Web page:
Philanthropy just doesn’t seem to be in a hurry. In my seven years in the field, it’s hard to remember more than once or twice when it did. When there was a palpable sense of urgency. Even now, in the midst of financial meltdown, it’s a little hard to find that around the Marriott Marquis. (OK, some of us do have an urgent desire to escape the dental office-style soundtrack pumped throughout the hotel. But that’s not the kind of urgency I’m thinking about.)
I’m sure it’s here, mixed in with the receptions, the plenaries, the earnest discussions, the drinks at the hotel bar. Too many smart and good-hearted people work in this field for it – a sense of urgency – not to be here. Yet it doesn’t feel much different from Council conferences past. Fewer people, sure. Anxieties over crashing endowments, yes. But it also feels a bit strangely like business as usual.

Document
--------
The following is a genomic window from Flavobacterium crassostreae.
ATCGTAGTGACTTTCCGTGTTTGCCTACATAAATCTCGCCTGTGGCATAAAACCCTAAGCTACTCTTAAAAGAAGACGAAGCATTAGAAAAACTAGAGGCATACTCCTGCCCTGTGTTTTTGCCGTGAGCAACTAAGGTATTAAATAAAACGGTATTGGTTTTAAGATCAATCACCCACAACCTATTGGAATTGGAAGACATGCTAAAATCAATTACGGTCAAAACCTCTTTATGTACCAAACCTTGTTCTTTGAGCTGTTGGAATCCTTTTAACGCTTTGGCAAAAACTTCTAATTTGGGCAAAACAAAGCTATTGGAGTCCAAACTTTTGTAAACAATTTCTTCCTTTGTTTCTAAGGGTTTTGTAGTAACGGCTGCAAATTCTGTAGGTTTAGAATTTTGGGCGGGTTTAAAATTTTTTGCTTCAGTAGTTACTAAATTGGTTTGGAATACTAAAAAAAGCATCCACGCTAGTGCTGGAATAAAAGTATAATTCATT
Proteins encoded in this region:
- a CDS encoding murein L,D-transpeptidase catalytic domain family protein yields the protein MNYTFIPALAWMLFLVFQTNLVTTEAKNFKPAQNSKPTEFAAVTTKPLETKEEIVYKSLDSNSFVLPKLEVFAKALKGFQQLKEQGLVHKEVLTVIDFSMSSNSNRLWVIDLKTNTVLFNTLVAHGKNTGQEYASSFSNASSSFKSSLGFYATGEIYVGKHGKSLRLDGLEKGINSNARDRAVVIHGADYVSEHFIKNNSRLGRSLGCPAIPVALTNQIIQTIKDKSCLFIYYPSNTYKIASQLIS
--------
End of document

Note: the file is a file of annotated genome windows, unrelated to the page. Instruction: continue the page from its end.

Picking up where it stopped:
Today’s luncheon speakers – especially the amazing John Lewis – put it out clearly for us: philanthropy, with all its many assets, needs to move. We can’t afford the luxury of slow-motion decision-making. In Congressman Lewis’s words, we need to be more headlights than taillights. Of course that doesn’t mean jettisoning thoughtful plans and strategies; those are essential. But it does mean that perhaps philanthropy needs to be in a bit more of a hurry. Those we’re here to serve really can’t wait.
Roger Doughty is executive director of the Horizons Foundation.